Former Speaker Philip Gunn address those gathered at the Capitol at the tree planting ceremony. (Photo from Speaker Jason White’s X)
The traditional tree dedication is reserved for outgoing members of leadership in the Mississippi House and Senate.
On Thursday, a ceremony was held in honor of former Speaker of the House Philip Gunn. A 15-foot Red Oak tree was planted on the South side of the Capitol lawn in honor of his tenure serving as Speaker in the Mississippi House of Representatives.
“When you look at this tree don’t just think about Philip Gunn; think about all the people that supported me and helped me and helped us grow and helped us become what we see above the ground,” Gunn told those in attendance. “Philip Gunn is nothing without the staff who supported me, the legislators who worked with me, the family who loved me, and the God who blessed me, this marvelous light.”
Gunn served as Speaker of the House of Representatives from 2012 until the new term began this January. He was the first Republican Speaker since Reconstruction. Gunn, who chose not to seek re-election in 2023, is credited with legislation that helped overturn Roe v. Wade, change the state flag, and provide historic tax cuts to Mississippians.
The tree planting tradition is reserved for any outgoing or retiring Lieutenant Governors or Speakers in the Mississippi Legislature. The exiting lawmakers are given the opportunity to request a commemorative tree be planted on the Capitol grounds, which can be any tree the honoree chooses.
When it came time for Speaker Gunn to select his tree, he joked to the crowd on Thursday that he was encouraged to select something other than a Magnolia, as there are currently a large number of such trees in the area around the Capitol. Gunn selected a Red Oak tree.
Traditionally, the tree would be planted on the side of the building in which that honoree served.
“The DFA staff and landscaping consultants will assist in selecting a space for the tree planting,” said Brenda Davis, curator of the State Capitol building. “For example, we had lost a fairly large tree in an area of the South lawn on the House side, so when the conversation started about where Speaker Gunn’s Red Oak should go, we thought, we have the perfect place.”
Over the years, other lawmakers have selected trees to be planted on the grounds. Tim Ford (D), who served as Speaker from 1988 until 2004, has a Magnolia planted in his honor. Former Lt. Governor Amy Tuck (R) is represented by an Oak Tree while former Speaker Billy McCoy (D) specifically requested a Yellow Poplar to be planted on the grounds.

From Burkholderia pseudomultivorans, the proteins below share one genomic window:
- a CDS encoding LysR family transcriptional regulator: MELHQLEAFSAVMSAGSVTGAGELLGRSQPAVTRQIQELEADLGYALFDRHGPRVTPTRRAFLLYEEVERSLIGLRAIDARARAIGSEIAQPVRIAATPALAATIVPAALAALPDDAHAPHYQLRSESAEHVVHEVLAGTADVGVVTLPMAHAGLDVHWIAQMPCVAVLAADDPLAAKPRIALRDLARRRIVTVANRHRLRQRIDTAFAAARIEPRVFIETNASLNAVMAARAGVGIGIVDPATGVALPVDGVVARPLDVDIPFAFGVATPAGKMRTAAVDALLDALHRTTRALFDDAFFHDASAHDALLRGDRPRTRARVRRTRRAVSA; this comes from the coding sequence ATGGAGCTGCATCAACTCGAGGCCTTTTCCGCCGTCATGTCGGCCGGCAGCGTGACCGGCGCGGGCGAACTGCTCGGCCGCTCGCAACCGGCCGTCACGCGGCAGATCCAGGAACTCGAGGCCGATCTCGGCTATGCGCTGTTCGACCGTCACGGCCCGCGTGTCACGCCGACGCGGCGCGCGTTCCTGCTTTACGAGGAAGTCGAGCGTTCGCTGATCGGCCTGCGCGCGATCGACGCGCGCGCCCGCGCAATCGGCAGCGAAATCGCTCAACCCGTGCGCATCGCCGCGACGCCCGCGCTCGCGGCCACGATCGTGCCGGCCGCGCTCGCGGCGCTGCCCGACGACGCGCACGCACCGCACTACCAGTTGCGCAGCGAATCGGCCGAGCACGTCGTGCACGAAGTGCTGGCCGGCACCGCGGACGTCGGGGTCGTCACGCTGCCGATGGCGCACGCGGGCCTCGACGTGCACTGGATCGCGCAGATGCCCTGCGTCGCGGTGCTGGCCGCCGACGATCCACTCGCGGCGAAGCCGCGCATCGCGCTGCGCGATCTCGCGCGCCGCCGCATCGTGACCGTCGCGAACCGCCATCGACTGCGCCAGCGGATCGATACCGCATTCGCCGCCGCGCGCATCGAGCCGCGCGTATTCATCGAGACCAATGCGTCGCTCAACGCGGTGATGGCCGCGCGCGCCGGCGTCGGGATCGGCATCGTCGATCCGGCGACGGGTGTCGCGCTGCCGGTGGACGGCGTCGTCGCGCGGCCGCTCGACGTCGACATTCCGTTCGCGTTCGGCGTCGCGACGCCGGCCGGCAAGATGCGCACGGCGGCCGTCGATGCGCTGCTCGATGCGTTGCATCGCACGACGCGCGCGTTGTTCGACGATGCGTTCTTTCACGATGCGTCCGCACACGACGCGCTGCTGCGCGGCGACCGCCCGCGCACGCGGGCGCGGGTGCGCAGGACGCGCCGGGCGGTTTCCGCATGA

Lawmakers who are leaving these leadership positions are given the option not to have a tree planted, and coincidentally, all of those who have are individuals who did not seek future office.
Former Speaker Gunn used the tree as a metaphor in his speech at the ceremony, drawing focus to the roots and structure of a tree and the light that makes it grow. He pointed to his staff and fellow lawmakers as roots to the tree, but his family as the main root for him during his service to the state.
“Part of my motivation to serve was to try and make the world in which you [in reference to his family] a better place. Part of my motivation to serve was to try and make it a place where you can thrive and raise your families and worship God,” said Gunn. “I want you to know I did my best and that I love each one of you more than life itself and hope one day that my grandchildren will bring their grandchildren to see Pop’s tree.”
Gunn also paid tribute to his faith by pointing to God as the light for the tree, that makes all good things grow.
“You’ve got to have light to make a tree grow. I believe God is light, there is no darkness in Him at all. God has been the light that has guided us as we have sought to serve Him here at the Capitol,” said Gunn. “Without His light none of what we have accomplished would have happened.”
Gunn hopes when people look upon the Red Oak, they remember the work of all the legislators who served with him during his tenure.
“It’s been an honor to serve with these legislators for the last 12 years. Nothing of what has been accomplished could have been done without them. These are the men and women who had the courage and strength to make these things happen,” said Gunn. “I believe our work together has made Mississippi a better place and we have improved our state over the last 12 years.”
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